32 Astounding Architectural Designs of Gingerbread Houses

By Angie in Architecture & Design, History & Factoids, Urban Images


Once upon a time, in Germany, the first gingerbread houses were built after bakers were inspired by the Brothers Grimm tale, Hansel and Gretel. Since that time, gingerbread house designs have exploded with popularity. Some gingerbread houses are not houses at all, but some have intricate architectural designs inside and out, more like a home with electricity. Here are some of the best gingerbread houses ever created. We hope you enjoy these 32 astounding architectural designs of gingerbread houses.

Historical Newfoundland Home

(image credits:Rock Recipes)
For some families, constructing a gingerbread house is a family tradition. This house was inspired by the winner of the Newfoundland Historic award. The original house is believed to have been designed by W.F. Butler, famed for designing many grand Queen Ann Revival Style homes. The intricate details on this gingerbread house are astounding.

This Old House

(image credits:This Old House,This Old House,Top Tenz)
The Victorian gingerbread house in the upper left took two months to create and is a replica of the Carson mansion in Eureka, California. The pink Victorian Christmas house was another winner in This Old House gingerbread house contest. Townhouses are another popular gingerbread major undertaking that pleases contest judges. Mansions and Victorian creations are wildly popular undertakings, even when they are blue.

Gingerbread Mansion

Gingerbread Mansion
(image credits:OR4N6E )
This is a replica of Winchester Mystery House, a Victorian mansion and architectural marvel in San Jose, California. The real house, unlike most homes of its era, was a 160-room Victorian mansion that had modern heating and sewer systems, gas lights that operated by pressing a button, three working elevators, and 47 fireplaces. From rambling roofs and exquisite hand inlaid parquet floors, to the gold and silver chandeliers and Tiffany art glass windows, you will be impressed by the staggering amount of creativity, energy, and expense poured into each and every detail. The same holds true for the edible version.

Various Shapes and Sizes

(image credits:Cottage in the Making,Top Tenz)
Most gingerbread masterpieces are replicas of actual architecture, made with great patience and an eye for detail. What makes them so sweet is not sugar, honey, or even icing. It is the amount of love that goes into the project, from designing the house, to baking the gingerbread, to putting it all together for hours, weeks, sometimes months.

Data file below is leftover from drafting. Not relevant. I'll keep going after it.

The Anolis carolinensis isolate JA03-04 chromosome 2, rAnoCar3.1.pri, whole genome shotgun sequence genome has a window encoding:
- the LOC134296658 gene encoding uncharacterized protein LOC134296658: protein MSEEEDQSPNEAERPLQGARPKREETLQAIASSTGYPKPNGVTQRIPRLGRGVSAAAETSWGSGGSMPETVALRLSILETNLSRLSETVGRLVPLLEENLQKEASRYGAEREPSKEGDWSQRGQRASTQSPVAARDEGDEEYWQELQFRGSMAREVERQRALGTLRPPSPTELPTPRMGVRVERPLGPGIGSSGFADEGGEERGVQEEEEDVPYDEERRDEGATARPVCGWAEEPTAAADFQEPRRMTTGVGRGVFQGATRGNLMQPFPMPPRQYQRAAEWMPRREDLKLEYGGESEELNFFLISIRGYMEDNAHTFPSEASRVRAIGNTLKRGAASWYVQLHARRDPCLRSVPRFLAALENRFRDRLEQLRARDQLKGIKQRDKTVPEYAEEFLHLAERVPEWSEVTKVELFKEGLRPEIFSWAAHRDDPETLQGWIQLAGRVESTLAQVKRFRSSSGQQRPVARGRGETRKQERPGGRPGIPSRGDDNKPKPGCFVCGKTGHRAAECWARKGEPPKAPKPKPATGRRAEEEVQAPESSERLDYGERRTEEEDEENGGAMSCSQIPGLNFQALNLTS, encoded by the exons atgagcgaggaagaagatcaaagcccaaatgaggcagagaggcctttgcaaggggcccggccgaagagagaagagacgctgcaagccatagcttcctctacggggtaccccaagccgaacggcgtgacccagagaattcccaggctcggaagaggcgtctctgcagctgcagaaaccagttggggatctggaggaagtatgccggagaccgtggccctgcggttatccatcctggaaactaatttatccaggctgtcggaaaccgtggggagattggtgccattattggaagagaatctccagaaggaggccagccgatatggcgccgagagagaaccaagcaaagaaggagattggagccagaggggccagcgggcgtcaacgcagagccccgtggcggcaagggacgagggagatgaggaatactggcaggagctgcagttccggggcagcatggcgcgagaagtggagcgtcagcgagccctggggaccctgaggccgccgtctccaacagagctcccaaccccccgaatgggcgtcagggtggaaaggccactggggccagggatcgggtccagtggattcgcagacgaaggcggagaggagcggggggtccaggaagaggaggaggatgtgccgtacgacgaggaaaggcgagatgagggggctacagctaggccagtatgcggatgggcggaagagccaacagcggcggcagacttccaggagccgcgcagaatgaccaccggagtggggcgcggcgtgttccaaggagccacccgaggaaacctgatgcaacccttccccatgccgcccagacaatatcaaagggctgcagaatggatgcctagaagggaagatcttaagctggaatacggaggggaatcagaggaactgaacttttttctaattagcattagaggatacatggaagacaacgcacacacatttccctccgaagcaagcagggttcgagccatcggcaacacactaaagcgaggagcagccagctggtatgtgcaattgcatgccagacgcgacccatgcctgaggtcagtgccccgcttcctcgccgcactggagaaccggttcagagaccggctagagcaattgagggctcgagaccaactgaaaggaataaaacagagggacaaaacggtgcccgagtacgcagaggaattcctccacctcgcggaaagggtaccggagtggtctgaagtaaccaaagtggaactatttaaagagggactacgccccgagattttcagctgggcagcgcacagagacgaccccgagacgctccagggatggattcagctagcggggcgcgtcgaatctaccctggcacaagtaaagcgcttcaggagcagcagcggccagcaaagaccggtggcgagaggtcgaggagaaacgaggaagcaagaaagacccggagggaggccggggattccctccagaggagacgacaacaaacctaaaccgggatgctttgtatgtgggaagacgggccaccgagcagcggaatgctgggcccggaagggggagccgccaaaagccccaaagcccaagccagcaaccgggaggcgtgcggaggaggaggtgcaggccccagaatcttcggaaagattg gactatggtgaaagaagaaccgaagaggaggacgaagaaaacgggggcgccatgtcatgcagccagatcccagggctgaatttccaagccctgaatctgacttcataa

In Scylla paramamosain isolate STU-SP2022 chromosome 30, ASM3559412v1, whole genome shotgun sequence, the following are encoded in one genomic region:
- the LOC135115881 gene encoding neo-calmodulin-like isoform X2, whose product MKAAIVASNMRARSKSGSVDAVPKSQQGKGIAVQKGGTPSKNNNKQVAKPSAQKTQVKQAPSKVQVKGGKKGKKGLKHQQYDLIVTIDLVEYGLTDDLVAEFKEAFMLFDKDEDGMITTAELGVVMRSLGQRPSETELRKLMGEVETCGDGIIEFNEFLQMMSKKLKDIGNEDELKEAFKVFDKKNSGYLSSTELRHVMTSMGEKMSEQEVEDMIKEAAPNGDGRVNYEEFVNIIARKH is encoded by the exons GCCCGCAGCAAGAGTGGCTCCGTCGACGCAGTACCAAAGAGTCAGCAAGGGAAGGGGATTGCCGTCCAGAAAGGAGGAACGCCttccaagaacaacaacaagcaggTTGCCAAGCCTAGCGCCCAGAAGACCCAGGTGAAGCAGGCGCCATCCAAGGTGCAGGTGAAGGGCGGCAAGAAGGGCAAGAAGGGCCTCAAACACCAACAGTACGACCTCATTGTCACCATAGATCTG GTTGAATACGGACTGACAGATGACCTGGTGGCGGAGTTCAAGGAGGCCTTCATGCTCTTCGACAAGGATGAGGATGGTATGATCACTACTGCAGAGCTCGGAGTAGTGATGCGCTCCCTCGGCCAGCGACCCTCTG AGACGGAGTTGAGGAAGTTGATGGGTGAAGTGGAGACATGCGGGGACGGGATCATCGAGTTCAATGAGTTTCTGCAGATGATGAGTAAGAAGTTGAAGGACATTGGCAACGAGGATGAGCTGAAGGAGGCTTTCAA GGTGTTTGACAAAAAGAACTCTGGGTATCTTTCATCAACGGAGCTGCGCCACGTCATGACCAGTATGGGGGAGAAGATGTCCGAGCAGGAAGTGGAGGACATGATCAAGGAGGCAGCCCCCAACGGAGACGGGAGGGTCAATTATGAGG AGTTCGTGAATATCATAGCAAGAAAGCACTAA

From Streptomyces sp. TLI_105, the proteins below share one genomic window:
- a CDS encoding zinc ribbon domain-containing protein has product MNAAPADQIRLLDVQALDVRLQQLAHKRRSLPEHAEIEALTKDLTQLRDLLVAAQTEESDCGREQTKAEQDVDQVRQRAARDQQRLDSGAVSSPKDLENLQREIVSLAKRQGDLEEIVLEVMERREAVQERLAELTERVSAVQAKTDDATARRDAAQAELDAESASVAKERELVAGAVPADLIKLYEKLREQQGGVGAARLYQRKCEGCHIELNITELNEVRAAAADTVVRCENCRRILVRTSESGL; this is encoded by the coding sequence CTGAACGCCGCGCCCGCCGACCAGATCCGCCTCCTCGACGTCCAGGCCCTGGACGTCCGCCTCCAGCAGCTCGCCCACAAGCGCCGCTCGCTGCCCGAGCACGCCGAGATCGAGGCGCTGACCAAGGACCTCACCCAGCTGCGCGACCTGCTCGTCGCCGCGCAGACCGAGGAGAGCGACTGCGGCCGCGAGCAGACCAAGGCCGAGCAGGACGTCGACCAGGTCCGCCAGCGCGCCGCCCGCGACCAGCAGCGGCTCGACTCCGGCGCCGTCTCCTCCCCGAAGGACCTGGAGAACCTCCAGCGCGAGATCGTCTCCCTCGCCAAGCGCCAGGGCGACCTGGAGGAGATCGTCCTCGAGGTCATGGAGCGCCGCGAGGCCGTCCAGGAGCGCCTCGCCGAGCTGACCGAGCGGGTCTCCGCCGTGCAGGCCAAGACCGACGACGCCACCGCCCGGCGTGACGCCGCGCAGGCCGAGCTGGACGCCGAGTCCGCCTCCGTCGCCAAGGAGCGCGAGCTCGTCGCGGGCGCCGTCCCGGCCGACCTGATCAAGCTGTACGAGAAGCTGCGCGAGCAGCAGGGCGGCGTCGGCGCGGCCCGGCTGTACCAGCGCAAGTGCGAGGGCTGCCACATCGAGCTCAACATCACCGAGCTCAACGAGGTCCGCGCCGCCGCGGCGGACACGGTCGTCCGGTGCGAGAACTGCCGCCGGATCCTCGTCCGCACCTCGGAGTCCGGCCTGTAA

Unusual Shaped Gingerbread Houses

Paul Kaiju
(image credits:nerdcity online,This Old House, pocket pastry chef)
Not all gingerbread houses resemble a house. The top candy house is gingerbread but not warm and fuzzy with happy cheer. Enchanted lighthouse, complete with gingerbread mermaid and candy sea creatures was among the winners in a contest. The old mill house was another winner. The tree house, called Forever Autumn won the grand prize. There is no limit to what can be created in gingerbread house fashion, even Noah’s Ark.


(image credits:This Old House,Examiner,yogamum,This Old House,bethsundquist)
Castles are magnificent architecture. Gingerbread castles are equally as marvelous, edible too even if rarely is such a creation eaten. The Sugar Castle, displayed in the historic Westin St. Francis hotel in San Francisco, took over 400 hours to create and was modeled after European architecture.  Some of these castles were National Gingerbread House competition winners, but we think they are all winners.

Lighted Detail of Victorian Rowhouse

(image credits:This Old House)
Family tradition in baking gingerbread houses tend to make each house grander than the year before. This house was inspired by the winner of the Newfoundland Historic award. The original house is believed to have been designed by W.F. Butler, famed for designing many grand Queen Ann Revival Style homes. The intricate details on this gingerbread house are astounding. It took about 60 hours to complete this fantastic Victorian Rowhouse.

White House

(image credits:dclawyer,squidoo, a_phoenix_rain,catface3,Super Gogo,lazybutt,pocket pastry chef)
Some bakers set their eye on a high prize, so large and impressive it could only be the White House. Most of these fabulous creations go on to win prizes. Some don’t look like they were created from gingerbread, but each one was. The ones turned from obvious gingerbread to a lighter house took the white in White House quite literally.

2008 White House

(image credit:bethsundquist)
This lighted wonder was a 2008 grand prize winner. Yes, it is made of gingerbread but this grand work of art will not be consumed as food. In fact, it might even have Secret Service protecting it.


(image credits:Disney Parks, raphaelson)
Disney never does anything on a small scale. Their 16 foot high gingerbread house even has a store inside of it. What do they sell? Gingerbread of course. This Disney house took 600 pounds of sugar, 800 pounds of flour and over 3,000 egg whites. Disney also created a carousel made of gingerbread and chocolate. To top it off, this merry-go-round actually works.
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